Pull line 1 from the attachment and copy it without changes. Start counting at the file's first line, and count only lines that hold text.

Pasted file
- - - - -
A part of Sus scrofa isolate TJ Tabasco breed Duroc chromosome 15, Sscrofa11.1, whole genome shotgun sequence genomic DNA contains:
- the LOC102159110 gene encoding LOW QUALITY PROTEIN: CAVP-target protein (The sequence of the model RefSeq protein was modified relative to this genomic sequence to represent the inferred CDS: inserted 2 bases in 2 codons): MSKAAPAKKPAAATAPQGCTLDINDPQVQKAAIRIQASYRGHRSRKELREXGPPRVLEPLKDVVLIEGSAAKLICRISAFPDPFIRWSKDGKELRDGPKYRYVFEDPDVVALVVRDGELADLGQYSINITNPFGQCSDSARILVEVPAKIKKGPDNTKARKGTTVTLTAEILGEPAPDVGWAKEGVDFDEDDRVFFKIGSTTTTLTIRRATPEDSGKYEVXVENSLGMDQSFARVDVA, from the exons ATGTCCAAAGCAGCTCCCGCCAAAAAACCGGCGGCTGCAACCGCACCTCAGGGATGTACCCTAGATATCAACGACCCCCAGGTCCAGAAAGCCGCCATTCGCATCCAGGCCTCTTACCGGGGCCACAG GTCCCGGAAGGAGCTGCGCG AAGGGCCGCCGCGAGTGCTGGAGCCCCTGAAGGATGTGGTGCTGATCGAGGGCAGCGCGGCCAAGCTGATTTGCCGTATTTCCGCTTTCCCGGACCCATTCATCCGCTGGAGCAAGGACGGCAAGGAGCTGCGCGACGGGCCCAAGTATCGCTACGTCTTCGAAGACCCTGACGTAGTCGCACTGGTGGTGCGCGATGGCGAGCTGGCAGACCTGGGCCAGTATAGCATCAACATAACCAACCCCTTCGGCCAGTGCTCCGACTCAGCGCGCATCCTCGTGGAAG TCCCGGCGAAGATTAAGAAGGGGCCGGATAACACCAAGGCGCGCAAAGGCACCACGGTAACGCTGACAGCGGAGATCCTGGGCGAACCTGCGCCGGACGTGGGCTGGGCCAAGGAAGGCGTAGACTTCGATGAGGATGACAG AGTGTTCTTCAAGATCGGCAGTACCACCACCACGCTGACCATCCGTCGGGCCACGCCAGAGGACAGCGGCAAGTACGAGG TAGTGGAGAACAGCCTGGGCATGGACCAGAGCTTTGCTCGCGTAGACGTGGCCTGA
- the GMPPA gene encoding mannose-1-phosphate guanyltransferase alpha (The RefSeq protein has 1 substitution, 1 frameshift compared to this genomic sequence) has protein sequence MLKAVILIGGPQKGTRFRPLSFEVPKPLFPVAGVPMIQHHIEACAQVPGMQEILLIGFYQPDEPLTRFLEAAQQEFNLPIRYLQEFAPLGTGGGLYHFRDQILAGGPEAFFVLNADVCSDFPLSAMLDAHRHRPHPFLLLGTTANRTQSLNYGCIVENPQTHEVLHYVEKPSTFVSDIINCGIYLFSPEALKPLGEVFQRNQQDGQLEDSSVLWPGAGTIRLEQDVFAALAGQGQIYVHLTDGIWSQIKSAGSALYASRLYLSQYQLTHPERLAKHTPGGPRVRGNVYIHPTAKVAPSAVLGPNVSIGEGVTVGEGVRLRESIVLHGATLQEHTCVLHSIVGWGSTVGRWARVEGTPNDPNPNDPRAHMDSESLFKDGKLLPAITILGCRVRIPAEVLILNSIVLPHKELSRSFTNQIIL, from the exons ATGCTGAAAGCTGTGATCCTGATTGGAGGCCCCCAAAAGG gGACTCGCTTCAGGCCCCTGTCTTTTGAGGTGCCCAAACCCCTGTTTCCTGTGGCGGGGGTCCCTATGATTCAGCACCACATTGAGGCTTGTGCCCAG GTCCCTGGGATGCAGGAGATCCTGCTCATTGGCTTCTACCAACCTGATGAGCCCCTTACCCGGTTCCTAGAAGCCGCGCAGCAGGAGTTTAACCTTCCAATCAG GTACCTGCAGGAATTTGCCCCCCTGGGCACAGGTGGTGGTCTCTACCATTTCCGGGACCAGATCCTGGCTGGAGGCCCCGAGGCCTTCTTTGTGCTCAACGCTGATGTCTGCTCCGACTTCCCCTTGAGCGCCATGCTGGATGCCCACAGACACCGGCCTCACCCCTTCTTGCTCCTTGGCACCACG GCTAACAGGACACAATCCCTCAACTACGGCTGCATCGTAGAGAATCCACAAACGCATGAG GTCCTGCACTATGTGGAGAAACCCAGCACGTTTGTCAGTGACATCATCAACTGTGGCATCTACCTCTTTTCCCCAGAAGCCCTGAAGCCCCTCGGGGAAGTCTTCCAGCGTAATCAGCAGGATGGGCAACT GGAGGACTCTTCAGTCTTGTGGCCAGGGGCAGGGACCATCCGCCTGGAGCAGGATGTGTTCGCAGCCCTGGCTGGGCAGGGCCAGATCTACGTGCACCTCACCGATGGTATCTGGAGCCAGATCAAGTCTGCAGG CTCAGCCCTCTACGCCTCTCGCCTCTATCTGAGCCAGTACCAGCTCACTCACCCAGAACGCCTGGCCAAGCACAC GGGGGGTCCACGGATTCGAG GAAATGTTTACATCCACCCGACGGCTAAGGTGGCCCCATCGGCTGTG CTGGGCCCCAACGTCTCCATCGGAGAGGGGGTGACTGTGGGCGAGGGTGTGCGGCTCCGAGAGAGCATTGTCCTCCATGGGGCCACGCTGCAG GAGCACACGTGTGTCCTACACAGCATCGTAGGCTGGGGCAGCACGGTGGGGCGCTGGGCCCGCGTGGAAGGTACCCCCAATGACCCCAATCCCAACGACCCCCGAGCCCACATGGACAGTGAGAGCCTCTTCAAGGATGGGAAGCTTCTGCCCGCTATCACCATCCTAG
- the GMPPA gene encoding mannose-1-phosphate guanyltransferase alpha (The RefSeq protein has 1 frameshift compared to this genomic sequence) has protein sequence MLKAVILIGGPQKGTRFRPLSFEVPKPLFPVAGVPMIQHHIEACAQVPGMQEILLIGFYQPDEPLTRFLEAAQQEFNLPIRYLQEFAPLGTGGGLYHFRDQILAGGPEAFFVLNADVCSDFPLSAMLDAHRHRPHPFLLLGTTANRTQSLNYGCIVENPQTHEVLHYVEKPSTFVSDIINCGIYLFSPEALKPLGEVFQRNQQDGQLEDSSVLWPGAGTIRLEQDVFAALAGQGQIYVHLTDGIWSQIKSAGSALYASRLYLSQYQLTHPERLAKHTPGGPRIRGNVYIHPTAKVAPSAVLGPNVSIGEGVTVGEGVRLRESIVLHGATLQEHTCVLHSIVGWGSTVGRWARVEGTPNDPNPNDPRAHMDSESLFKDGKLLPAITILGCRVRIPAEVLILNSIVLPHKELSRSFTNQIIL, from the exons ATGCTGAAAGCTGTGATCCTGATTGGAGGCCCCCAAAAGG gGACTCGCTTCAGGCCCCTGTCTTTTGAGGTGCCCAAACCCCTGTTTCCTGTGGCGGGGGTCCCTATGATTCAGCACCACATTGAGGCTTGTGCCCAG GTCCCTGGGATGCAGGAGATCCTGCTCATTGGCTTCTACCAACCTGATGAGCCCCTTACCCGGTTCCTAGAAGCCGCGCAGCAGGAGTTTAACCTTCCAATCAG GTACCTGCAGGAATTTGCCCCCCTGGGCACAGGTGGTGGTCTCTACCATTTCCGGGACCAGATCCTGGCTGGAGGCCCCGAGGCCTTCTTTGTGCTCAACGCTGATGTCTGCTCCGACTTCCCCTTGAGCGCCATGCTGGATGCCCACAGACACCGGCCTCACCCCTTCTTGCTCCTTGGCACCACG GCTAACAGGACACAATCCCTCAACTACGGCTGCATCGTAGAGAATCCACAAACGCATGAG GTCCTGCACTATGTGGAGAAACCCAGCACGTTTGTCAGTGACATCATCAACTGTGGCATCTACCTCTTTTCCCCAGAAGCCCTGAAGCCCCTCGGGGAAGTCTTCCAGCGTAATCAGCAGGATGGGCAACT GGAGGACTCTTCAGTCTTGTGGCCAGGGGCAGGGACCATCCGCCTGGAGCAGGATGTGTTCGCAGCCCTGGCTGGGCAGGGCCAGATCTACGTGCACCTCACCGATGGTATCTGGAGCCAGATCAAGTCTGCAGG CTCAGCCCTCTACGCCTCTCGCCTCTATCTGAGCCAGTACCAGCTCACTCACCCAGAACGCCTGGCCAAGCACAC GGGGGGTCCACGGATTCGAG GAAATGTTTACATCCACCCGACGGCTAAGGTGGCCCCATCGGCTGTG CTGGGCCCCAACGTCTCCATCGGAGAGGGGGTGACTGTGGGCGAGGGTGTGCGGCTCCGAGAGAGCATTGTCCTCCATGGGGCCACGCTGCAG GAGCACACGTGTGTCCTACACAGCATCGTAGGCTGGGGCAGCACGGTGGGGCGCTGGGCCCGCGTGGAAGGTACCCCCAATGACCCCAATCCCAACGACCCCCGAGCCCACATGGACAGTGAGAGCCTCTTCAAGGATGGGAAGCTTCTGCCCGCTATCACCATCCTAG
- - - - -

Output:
A part of Sus scrofa isolate TJ Tabasco breed Duroc chromosome 15, Sscrofa11.1, whole genome shotgun sequence genomic DNA contains: